Thursday, October 14, 2004
The Art, she no spell too good
AP Wire | 10/08/2004 | Misspelled library art do-over a no go: "SAN FRANCISCO - The artist who misspelled the names of famous people in world history on a large ceramic mosaic outside Livermore's new library can spell one word with ease: N-O. That's Maria Alquilar's new position on fixing the typos.
She had planned to fly to California and put the missing 'n' back in Einstein and remove the extra 'a' in Michelangelo, among other fixes. But after receiving a barrage of what she called 'vile hate mail,' Alquilar said Livermore is off her travel itinerary and there'll be no changes by her artistic hand.
'No, I will not return to Livermore for any reason,' Alquilar, of Miami, told The Associated Press in an e-mail. 'There seems to be so much hatred within certain people. They continuously look for a scapegoat. I guess I am the sacrificial goat.'
She previously told officials in Livermore, about 40 miles east of San Francisco, that she would fix the 11 misspellings. She asked for $6,000 plus travel expenses to correct the work they paid her $40,000 to create. The city council, faced with the embarrassing prospect of leaving the typo-strewn work in front of its spanking new library, voted 3-2 to approve the expenditure.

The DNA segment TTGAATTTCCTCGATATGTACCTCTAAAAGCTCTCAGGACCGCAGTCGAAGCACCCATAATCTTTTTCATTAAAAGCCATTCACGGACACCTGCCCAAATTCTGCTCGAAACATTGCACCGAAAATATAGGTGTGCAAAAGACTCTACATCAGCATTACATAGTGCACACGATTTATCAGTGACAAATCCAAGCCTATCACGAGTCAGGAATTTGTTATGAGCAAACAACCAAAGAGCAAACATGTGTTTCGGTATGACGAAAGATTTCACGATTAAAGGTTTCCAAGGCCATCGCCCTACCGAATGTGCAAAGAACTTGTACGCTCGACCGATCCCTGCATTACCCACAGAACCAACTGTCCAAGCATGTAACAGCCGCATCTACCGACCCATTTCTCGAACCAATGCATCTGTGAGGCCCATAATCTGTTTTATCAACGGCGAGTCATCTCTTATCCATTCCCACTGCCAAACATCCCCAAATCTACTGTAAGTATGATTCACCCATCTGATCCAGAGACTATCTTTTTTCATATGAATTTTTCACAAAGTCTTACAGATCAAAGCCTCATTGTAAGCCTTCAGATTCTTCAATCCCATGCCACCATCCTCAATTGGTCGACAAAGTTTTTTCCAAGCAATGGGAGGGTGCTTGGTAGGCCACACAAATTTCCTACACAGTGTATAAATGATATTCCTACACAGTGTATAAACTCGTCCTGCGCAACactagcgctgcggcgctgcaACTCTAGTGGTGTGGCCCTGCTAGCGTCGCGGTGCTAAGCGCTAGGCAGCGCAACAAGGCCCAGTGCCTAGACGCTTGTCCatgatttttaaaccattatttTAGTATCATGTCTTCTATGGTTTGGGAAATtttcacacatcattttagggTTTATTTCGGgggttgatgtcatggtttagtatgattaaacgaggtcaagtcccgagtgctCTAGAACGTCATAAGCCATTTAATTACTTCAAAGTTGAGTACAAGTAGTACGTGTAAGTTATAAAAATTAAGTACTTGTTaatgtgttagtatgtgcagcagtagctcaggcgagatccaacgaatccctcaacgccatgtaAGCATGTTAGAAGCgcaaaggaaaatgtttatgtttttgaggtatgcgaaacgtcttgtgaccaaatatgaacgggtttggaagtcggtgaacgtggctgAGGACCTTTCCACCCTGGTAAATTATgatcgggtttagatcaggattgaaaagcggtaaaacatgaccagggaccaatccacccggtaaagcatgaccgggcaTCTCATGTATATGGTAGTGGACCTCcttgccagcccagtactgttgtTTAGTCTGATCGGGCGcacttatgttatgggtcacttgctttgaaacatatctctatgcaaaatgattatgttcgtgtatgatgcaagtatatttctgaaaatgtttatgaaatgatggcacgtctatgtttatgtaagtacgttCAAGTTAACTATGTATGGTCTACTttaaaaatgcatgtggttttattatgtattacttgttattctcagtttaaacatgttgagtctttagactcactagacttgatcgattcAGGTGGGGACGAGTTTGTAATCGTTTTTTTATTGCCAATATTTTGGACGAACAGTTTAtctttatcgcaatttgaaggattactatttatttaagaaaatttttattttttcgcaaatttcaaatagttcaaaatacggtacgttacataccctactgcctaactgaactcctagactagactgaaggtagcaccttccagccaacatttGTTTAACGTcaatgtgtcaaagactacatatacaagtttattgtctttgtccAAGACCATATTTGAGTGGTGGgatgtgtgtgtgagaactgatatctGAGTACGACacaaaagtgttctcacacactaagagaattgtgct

Now it appears the fix is a no go.
Livermore Mayor Marshall Kamena and Councilwoman Lorraine Dietrich did not return calls seeking comment on what their next move would be.
Alquilar explained that it took her a lot of time and money to create the work, a brightly colored 16-foot-wide circle made up of individual tiles depicting the names and images of famous people in world history.
She noted that plenty of people from the city were on hand during the installation who could and should have seen the errant spellings, she said.
'Even though I was on my hands and knees laying the installation out, I didn't see it,' she said.
The mistakes wouldn't even register with a true artisan, Alquilar said before deciding to leave the work as is.
'The people that are into humanities, and are into Blake's concept of enlightenment, they are not looking at the words,' she told The AP.
When asked whether she chose the words and names for the work or whether the city provided her with a list, Alquilar took an artistic stance in response.
'The art chose the words,' she said."
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